Posted by Roland Beverly, MD on May 19, 2015 under

 

There are 3 main types of skin cancer: Basal Cell Carcinoma, Squamous Cell Carcinoma and Melanoma. We will give a (relatively) brief introduction to each so that you are aware (it’s Skin Cancer Awareness Month after all!). Links will be provided to official sites for more information.

 

Basal Cell Carcinoma

Basal Cell Carcinoma (BSS) is the most common form of cancer (not just of skin cancer, but of ALL types of cancers) in the United States with over 2 million cases per year (in the US). This type of skin cancer starts in the basal cell layer of the skin, which is the lowest layer of the epidermis. While slow-growing and rarely fatal, at advanced stages BCC can cause serious damage to important structures such as the eyes, ears and mouth.

BCC often looks like other skin conditions such as psoriasis or eczema, which is why skin checks are so important. It may look like: (a) pink or skin-colored, dome-shaped growth (b) shiny pink or red patch of skin (c) white, yellow or skin-colored scar-like growth

For More Information on BCC: Beverly Dermatology blogAmerican Academy of Dermatology

 

Squamous Cell Carcinoma

Squamous Cell Carcinoma (SCC) is a form of skin cancer that starts in the squamous cell layer of the skin, which is the uppermost layer of the epidermis. Although mostly a slow-growing cancer, these can appear & grow quickly. SCC is very treatable if detected early. If left untreated, it can cause disfigurement of the area and can be fatal in some cases.

Some of the signs of Squamous Cell Carcinoma include: (a) rough bump or other wart-like growth; (b) a sore that does not heal, or keeps returning; (c) a scaly, reddish patch of skin that grows slowly. This type is referred to as Bowen’s Disease, and looks similar to psoriasis or eczema.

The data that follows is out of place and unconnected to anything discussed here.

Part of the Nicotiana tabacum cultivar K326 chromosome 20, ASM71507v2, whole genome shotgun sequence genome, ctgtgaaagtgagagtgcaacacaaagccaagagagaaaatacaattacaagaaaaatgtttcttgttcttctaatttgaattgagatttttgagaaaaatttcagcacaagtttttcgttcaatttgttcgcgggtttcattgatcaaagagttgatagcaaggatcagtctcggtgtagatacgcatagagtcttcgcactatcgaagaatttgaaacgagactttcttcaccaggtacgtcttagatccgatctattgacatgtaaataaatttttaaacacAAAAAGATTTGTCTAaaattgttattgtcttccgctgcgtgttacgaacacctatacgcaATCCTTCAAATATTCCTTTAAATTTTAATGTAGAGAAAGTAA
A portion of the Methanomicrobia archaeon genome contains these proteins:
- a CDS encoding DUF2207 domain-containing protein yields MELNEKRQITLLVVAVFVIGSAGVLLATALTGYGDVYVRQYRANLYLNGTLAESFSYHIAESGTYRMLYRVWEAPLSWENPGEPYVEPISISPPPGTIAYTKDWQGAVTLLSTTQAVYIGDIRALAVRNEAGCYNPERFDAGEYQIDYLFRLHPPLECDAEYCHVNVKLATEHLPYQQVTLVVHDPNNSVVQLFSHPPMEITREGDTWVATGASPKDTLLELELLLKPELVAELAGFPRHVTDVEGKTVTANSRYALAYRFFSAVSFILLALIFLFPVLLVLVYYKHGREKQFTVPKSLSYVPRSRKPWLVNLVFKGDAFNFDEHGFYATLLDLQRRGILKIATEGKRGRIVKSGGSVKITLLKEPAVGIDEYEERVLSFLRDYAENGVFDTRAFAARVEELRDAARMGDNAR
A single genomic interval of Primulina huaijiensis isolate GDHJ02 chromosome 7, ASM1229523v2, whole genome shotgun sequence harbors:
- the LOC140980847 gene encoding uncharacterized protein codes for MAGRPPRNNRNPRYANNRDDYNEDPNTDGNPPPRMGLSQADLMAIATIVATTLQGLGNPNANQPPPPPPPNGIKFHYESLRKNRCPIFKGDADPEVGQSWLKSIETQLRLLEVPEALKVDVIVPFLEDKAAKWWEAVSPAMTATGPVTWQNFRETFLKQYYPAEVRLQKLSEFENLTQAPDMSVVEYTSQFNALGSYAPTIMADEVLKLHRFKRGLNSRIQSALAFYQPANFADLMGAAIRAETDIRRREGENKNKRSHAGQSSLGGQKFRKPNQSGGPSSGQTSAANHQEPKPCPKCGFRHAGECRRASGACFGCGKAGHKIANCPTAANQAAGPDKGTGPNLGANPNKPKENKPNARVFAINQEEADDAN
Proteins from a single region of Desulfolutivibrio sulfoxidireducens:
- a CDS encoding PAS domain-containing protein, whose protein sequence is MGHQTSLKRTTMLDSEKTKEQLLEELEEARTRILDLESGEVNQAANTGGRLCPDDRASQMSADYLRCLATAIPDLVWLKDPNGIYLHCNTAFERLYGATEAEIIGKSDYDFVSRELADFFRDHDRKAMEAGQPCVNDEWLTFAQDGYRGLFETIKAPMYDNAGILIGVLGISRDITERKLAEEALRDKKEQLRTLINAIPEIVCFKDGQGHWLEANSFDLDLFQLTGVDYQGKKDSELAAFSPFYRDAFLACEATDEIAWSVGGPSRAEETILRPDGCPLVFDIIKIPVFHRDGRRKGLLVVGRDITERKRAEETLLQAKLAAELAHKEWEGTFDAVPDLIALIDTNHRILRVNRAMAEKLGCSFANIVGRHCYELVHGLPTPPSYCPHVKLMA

For More Information on SCC: Beverly Dermatology blogAmerican Academy of Dermatology 

 

Melanoma

Melanoma is the third type of skin cancer, and also the most deadly. Melanoma is an aggressive form of skin cancer that starts in the melanocytes (the cells that produce skin pigment) in the basal layer of the skin. It occurs when there is DNA damage to the cells (typically caused by UV radiation from the sun or tanning beds) that the body cannot repair, that then causes cell mutations leading to tumors. If caught in-situ, melanoma is highly treatable, but as it metastasizes and advances into later stages (melanoma is stages I-IV just like other major cancers), it can be very deadly.

 

Melanomas are usually black or brown, resembling moles. They may also be pink, skin-colored, red, purple, blue or white. The ABCDEs of skin cancer (which we will talk about in our next post) are primarily for identifying melanomas.

 

For More Information on Melanoma:

Beverly Dermatology blog,  American Academy of DermatologyMelanoma Research Foundation 

BLOG DISCLAIMER: Information on this blog is for educational purposes only and not intended to diagnose or treat any skin ailment. Please make an appointment with your physician for personalized medical advice. 

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